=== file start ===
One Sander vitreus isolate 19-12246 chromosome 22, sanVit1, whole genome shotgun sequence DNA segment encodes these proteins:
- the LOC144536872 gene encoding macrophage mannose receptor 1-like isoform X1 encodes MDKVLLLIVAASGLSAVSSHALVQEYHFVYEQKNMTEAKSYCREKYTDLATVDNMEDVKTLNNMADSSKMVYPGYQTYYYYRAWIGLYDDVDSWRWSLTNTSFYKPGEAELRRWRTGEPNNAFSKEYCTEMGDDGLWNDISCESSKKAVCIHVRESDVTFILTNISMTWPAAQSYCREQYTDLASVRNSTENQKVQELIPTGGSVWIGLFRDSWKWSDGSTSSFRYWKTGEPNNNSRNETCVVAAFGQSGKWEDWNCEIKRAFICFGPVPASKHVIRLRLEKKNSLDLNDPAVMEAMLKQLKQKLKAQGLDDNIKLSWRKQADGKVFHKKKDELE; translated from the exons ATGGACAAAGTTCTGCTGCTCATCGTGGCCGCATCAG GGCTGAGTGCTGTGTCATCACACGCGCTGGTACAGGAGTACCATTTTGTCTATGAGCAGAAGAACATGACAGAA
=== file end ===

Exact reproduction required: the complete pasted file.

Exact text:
One Sander vitreus isolate 19-12246 chromosome 22, sanVit1, whole genome shotgun sequence DNA segment encodes these proteins:
- the LOC144536872 gene encoding macrophage mannose receptor 1-like isoform X1 encodes MDKVLLLIVAASGLSAVSSHALVQEYHFVYEQKNMTEAKSYCREKYTDLATVDNMEDVKTLNNMADSSKMVYPGYQTYYYYRAWIGLYDDVDSWRWSLTNTSFYKPGEAELRRWRTGEPNNAFSKEYCTEMGDDGLWNDISCESSKKAVCIHVRESDVTFILTNISMTWPAAQSYCREQYTDLASVRNSTENQKVQELIPTGGSVWIGLFRDSWKWSDGSTSSFRYWKTGEPNNNSRNETCVVAAFGQSGKWEDWNCEIKRAFICFGPVPASKHVIRLRLEKKNSLDLNDPAVMEAMLKQLKQKLKAQGLDDNIKLSWRKQADGKVFHKKKDELE; translated from the exons ATGGACAAAGTTCTGCTGCTCATCGTGGCCGCATCAG GGCTGAGTGCTGTGTCATCACACGCGCTGGTACAGGAGTACCATTTTGTCTATGAGCAGAAGAACATGACAGAA